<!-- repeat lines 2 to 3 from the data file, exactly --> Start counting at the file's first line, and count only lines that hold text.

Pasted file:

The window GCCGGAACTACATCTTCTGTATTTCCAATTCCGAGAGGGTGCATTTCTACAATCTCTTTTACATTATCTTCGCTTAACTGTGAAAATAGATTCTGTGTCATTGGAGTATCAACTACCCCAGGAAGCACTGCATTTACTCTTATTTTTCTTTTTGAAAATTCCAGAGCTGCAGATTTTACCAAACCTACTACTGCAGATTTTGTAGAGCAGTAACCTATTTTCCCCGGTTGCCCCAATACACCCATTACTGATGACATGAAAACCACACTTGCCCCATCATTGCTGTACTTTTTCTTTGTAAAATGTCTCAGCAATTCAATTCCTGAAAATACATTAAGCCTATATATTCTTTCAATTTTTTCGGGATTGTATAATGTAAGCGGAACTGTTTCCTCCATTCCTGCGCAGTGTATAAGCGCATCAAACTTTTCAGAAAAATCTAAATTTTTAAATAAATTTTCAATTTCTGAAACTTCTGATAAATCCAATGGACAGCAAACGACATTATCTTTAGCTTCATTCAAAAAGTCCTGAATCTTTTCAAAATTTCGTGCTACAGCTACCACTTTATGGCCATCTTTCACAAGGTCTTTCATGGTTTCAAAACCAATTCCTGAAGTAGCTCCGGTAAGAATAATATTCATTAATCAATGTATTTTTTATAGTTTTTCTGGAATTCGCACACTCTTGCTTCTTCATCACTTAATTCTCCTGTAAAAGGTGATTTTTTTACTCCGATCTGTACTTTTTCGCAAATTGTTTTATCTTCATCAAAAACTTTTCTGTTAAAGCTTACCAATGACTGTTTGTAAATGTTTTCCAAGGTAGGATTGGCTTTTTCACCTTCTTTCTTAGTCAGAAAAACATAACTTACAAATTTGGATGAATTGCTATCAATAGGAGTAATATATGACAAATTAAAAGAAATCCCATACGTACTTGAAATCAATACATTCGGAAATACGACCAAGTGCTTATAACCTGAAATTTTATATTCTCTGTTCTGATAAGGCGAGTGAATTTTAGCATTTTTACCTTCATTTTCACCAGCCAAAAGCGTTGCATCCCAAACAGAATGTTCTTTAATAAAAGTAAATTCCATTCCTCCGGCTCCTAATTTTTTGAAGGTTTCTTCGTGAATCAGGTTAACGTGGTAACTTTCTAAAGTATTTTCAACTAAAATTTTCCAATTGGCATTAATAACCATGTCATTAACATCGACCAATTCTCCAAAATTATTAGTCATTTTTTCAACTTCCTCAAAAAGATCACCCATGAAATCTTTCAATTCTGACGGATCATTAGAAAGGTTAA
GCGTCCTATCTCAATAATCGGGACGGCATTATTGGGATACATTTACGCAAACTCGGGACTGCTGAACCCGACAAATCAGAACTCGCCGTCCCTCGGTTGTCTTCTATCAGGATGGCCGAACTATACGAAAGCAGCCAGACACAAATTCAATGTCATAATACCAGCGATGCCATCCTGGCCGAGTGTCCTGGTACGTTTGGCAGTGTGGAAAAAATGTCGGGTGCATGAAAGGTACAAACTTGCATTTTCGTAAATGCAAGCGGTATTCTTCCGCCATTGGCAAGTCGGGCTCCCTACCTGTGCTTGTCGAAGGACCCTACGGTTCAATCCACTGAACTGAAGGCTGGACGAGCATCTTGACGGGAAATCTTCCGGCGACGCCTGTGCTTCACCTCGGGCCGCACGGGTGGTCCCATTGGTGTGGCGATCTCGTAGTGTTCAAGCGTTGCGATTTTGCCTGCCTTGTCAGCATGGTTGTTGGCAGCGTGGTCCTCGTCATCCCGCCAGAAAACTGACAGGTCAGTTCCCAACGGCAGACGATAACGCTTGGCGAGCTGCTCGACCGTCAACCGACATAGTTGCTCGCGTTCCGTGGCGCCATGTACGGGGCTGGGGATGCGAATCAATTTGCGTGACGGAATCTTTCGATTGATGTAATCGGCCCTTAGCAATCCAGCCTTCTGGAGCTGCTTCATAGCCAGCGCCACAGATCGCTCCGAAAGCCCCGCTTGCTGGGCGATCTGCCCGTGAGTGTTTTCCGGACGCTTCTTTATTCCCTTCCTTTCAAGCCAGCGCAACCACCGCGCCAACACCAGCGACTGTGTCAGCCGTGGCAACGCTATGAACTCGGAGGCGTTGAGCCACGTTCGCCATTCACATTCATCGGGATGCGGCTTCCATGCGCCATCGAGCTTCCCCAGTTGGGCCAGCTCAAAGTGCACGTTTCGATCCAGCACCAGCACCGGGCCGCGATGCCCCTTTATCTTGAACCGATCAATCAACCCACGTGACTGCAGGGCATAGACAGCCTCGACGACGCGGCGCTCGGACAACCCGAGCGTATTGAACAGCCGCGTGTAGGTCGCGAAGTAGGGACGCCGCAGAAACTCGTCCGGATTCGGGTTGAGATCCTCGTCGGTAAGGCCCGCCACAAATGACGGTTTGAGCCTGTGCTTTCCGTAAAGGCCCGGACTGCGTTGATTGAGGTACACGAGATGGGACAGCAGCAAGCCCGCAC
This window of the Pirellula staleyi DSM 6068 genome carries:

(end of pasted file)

GCGTCCTATCTCAATAATCGGGACGGCATTATTGGGATACATTTACGCAAACTCGGGACTGCTGAACCCGACAAATCAGAACTCGCCGTCCCTCGGTTGTCTTCTATCAGGATGGCCGAACTATACGAAAGCAGCCAGACACAAATTCAATGTCATAATACCAGCGATGCCATCCTGGCCGAGTGTCCTGGTACGTTTGGCAGTGTGGAAAAAATGTCGGGTGCATGAAAGGTACAAACTTGCATTTTCGTAAATGCAAGCGGTATTCTTCCGCCATTGGCAAGTCGGGCTCCCTACCTGTGCTTGTCGAAGGACCCTACGGTTCAATCCACTGAACTGAAGGCTGGACGAGCATCTTGACGGGAAATCTTCCGGCGACGCCTGTGCTTCACCTCGGGCCGCACGGGTGGTCCCATTGGTGTGGCGATCTCGTAGTGTTCAAGCGTTGCGATTTTGCCTGCCTTGTCAGCATGGTTGTTGGCAGCGTGGTCCTCGTCATCCCGCCAGAAAACTGACAGGTCAGTTCCCAACGGCAGACGATAACGCTTGGCGAGCTGCTCGACCGTCAACCGACATAGTTGCTCGCGTTCCGTGGCGCCATGTACGGGGCTGGGGATGCGAATCAATTTGCGTGACGGAATCTTTCGATTGATGTAATCGGCCCTTAGCAATCCAGCCTTCTGGAGCTGCTTCATAGCCAGCGCCACAGATCGCTCCGAAAGCCCCGCTTGCTGGGCGATCTGCCCGTGAGTGTTTTCCGGACGCTTCTTTATTCCCTTCCTTTCAAGCCAGCGCAACCACCGCGCCAACACCAGCGACTGTGTCAGCCGTGGCAACGCTATGAACTCGGAGGCGTTGAGCCACGTTCGCCATTCACATTCATCGGGATGCGGCTTCCATGCGCCATCGAGCTTCCCCAGTTGGGCCAGCTCAAAGTGCACGTTTCGATCCAGCACCAGCACCGGGCCGCGATGCCCCTTTATCTTGAACCGATCAATCAACCCACGTGACTGCAGGGCATAGACAGCCTCGACGACGCGGCGCTCGGACAACCCGAGCGTATTGAACAGCCGCGTGTAGGTCGCGAAGTAGGGACGCCGCAGAAACTCGTCCGGATTCGGGTTGAGATCCTCGTCGGTAAGGCCCGCCACAAATGACGGTTTGAGCCTGTGCTTTCCGTAAAGGCCCGGACTGCGTTGATTGAGGTACACGAGATGGGACAGCAGCAAGCCCGCAC
This window of the Pirellula staleyi DSM 6068 genome carries: